To assist in creating paper-based 2D animations, an Android application was developed allowing the user to photograph a sequence of drawings with a mobile device and show the resulting video on the screen. This is known as the pencil test in the classical animation process.
The application enables artists to review the animation they are working on with fewer restrictions than in the traditional process. Particularly, the sheet of paper can be photographed by hand instead of being fixes flat under the camera or scanned. Further, it is possible to draw several frames per page, their order determined by numbers written next to them.
The prototype application described in this thesis accepts one sheet of paper with 12 frames to produce a grayscale output.Using the OpenCV library functions, the image is searched for quadrilateral contour of the paper to correct the perspective. Probabilistic Hough line transorm is employed to find individual frames. In case of interfering background, it is also applied to find the paper corners. The handwritten digits are recognized by an artificial neural network, which is trained by the MNIST dataset.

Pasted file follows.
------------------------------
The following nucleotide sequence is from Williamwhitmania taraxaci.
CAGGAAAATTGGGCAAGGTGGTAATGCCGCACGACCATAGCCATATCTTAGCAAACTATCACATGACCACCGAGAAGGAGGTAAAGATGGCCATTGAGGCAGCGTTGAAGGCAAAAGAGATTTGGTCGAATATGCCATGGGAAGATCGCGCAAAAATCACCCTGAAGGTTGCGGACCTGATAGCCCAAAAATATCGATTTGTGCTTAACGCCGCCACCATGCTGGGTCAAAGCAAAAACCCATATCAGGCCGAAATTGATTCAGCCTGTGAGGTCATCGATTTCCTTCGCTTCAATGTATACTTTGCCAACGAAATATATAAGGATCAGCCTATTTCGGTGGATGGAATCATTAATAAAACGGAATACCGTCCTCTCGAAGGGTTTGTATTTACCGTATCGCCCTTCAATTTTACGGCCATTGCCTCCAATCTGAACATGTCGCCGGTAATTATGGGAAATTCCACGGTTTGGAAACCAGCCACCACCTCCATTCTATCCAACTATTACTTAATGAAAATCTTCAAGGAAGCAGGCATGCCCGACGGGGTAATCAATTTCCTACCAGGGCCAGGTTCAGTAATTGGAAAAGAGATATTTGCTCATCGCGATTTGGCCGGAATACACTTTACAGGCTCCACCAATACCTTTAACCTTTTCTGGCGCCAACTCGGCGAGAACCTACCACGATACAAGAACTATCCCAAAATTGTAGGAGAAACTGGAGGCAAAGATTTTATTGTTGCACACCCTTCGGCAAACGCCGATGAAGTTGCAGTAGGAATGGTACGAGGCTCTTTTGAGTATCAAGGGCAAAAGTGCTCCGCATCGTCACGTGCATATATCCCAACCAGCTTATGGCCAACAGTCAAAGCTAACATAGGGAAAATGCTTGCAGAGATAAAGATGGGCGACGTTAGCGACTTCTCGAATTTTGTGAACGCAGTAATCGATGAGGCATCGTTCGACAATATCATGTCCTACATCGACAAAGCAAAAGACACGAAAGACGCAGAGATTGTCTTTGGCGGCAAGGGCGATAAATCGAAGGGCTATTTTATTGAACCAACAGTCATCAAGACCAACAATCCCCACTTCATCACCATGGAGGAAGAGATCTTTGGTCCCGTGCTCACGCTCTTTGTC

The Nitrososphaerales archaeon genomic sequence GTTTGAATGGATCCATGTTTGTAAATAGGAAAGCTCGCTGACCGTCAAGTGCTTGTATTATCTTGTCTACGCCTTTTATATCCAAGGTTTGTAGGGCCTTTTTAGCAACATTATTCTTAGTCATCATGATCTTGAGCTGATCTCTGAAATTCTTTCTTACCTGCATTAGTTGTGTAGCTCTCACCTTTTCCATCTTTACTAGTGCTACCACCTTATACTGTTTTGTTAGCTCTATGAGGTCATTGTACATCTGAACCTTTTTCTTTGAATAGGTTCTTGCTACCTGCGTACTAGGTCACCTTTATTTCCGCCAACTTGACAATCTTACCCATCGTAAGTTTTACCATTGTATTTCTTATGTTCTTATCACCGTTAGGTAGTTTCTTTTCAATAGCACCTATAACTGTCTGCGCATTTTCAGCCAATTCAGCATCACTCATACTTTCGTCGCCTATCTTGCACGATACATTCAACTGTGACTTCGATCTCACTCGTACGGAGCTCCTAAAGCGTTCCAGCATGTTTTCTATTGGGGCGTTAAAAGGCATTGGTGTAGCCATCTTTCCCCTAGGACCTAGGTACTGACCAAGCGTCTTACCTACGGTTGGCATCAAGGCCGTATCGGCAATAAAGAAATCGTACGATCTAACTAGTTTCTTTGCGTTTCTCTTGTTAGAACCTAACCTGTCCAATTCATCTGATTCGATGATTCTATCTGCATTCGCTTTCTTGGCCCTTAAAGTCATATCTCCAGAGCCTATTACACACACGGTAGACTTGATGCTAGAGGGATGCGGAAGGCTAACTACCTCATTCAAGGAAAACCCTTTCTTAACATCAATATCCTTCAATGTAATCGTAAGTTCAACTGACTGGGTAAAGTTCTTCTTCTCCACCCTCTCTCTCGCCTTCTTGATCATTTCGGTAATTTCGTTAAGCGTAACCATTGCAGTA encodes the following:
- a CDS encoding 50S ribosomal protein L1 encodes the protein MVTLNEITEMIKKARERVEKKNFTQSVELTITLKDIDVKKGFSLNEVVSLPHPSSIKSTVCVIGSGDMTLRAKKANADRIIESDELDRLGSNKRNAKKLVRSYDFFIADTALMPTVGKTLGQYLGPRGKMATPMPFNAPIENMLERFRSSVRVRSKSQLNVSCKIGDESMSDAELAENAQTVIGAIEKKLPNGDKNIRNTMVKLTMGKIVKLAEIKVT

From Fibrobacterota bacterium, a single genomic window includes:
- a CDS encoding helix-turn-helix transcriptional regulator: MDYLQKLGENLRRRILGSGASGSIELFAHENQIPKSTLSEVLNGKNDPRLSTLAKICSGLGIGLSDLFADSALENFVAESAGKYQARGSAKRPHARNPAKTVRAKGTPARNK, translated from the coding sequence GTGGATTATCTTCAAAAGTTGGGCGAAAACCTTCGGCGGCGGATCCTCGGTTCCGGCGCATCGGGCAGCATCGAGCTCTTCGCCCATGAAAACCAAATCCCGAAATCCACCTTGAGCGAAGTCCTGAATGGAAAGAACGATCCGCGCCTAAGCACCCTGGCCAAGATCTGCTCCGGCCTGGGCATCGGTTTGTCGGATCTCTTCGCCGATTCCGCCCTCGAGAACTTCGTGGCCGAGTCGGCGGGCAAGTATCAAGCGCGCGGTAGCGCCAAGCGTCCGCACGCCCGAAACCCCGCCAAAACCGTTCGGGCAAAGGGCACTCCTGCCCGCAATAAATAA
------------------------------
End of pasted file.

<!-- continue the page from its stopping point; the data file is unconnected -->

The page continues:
Test sequences in various environments have been created with the prototype, demonstrating a way of drawing in a natural way and without specialized workplace or equipment. This application might serve as a foundation for transferring other traditional animation tools to mobile hardware.